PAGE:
With 2020 over, great expectations persist that 2021 will reverse the ghastliness and massive disruption of the past year and finally end the COVID-19 pandemic that has claimed nearly 400,000 American lives.
With the transition to a president who takes his responsibilities more seriously than the last one, who ignored and dismissed the pandemic in a fool's errand to reverse the election, optimism about 2021 is understandably in season.
The prospect of four COVID-19 vaccines likewise fortifies this optimism.
As the pandemic recedes, Goldman Sachs predicts GDP growth of more than 5%. If a sensible infrastructure bill can be passed, that economic increase could be even larger.
Unfortunately, harsh realities loom. New and more contagious COVID-19 strains have appeared. Medical experts believe current vaccines will work against these mutations. However, it may take time for clinical results to confirm that assessment. Worse, however, is the dismal performance of vaccine distribution and inoculation so far.
The Trump administration promised 20 million doses would be administered by the end of 2020. Instead, about 4.5 million Americans were inoculated beginning Dec. 14. Assuming weekends, that amounted to about 250,000 per day. That rate increased to about 500,000 a day at year end.
Assuming that 300 million Americans will be inoculated, and two doses are required, about 600 million units must be administered. For ease of comparison, if all inoculations are to be completed in six months, that requires 100 million a month or about 3.3 million a day. At the rate of inoculating 500,000 per day, it will take at least 36 months to complete the process; at 1 million day, about a year and a half.
Given the demands on healthcare workers and actual production, is the nation capable of administering over 3 million inoculations per day? That is perhaps the number one question the new administration must answer. And the answer may reflect the harsh reality of the difficulty of ending the pandemic.
Today, the Congress will certify the election of Joe Biden as the nation's 46th president. But some dozen Republican senators and a large number of Republican House members will challenge the results without a single shred of evidence to make their case. Further, the conduct of the outgoing president -- denying the election results and challenging his base to follow his lead -- can leave an indelible stain on America's Constitution, rule of law and its electoral process.
Much as the rejection of truth and fact in how the past White House operated poisoned politics, the harsh reality is that the current intractable political differences may make effective governing impossible. The split in the Republican Party over whether to support the president's impossible quest for re-election could assist the Biden administration in reaching a deal with GOP realists. But the Democratic Party is likewise torn with an extreme left wing of ultra-progressives in the House and a razor-thin majority.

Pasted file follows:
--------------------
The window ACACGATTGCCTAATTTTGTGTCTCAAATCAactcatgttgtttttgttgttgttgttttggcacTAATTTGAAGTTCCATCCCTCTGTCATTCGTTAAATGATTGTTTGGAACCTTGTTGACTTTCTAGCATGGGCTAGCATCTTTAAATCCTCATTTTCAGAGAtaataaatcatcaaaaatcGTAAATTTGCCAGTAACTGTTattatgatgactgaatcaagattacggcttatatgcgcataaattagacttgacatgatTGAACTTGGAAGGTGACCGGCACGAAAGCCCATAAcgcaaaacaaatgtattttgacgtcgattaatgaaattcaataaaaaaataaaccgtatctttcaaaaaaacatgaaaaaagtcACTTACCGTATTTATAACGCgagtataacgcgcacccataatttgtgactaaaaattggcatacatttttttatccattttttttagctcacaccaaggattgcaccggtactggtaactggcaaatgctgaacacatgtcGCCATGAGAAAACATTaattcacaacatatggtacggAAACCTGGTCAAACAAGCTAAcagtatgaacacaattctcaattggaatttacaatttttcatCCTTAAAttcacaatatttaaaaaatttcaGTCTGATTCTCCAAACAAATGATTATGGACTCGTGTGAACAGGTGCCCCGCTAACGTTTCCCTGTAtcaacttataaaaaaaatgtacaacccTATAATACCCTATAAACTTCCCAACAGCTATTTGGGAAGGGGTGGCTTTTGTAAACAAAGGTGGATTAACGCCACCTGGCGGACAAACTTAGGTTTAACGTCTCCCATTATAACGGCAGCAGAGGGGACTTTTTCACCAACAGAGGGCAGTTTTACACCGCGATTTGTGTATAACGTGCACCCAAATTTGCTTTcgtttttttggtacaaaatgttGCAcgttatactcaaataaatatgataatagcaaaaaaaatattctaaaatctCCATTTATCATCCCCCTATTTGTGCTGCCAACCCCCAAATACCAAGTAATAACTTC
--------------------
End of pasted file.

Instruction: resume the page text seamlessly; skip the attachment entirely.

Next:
Compounding these harsh realities is another: Chinese and Russian exploitation of America's divisions. China has put in place in the Pacific a Regional Comprehensive Economic Partnership and a trade agreement with the European Union, effectively squeezing out the United States. And while Vladimir Putin has denied involvement of the Russian government in the massive cyberhacks of SolarWinds and dozens of U.S. government offices and agencies, the evidence smacks of Moscow's involvement.
No new president has entered office confronted by so many simultaneous crises and, in parallel, harsh realities. Herculean efforts to clean the Augean Stables or poor Sisyphus condemned by the gods to an eternity of pushing rocks up a mountain only to have each roll back were stories of mythology. But in current politics, these are Biden's realities.
One of the consequences is that the new president must reconcile public expectations for a speedy end to the pandemic and a return to normality with a time table that may not remotely conform to these hopes. Worse, a gridlocked or broken government will only exacerbate this gap between hope and reality, creating an imperfect political storm.
The rational solutions are to reinvigorate Operation Warp Speed to meet the demand of inoculating the vast majority of Americans by summer's end; to persuade congressional leaders of both parties to declare a national emergency to deal with the pandemic and economic relief, including an investment fund beyond infrastructure alone; and to restore confidence with allies and friends abroad.
But can rationality temper the clash between great expectations and harsh reality? This may be Biden's most formidable challenge.
Harlan Ullman is UPI's Arnaud de Borchgrave Distinguished Columnist and author of the upcoming book "The Fifth Horseman and the New MAD: The Tragic History of How Massive Attacks of Disruption Are Endangering, Infecting, Engulfing and Disuniting a 51% Nation."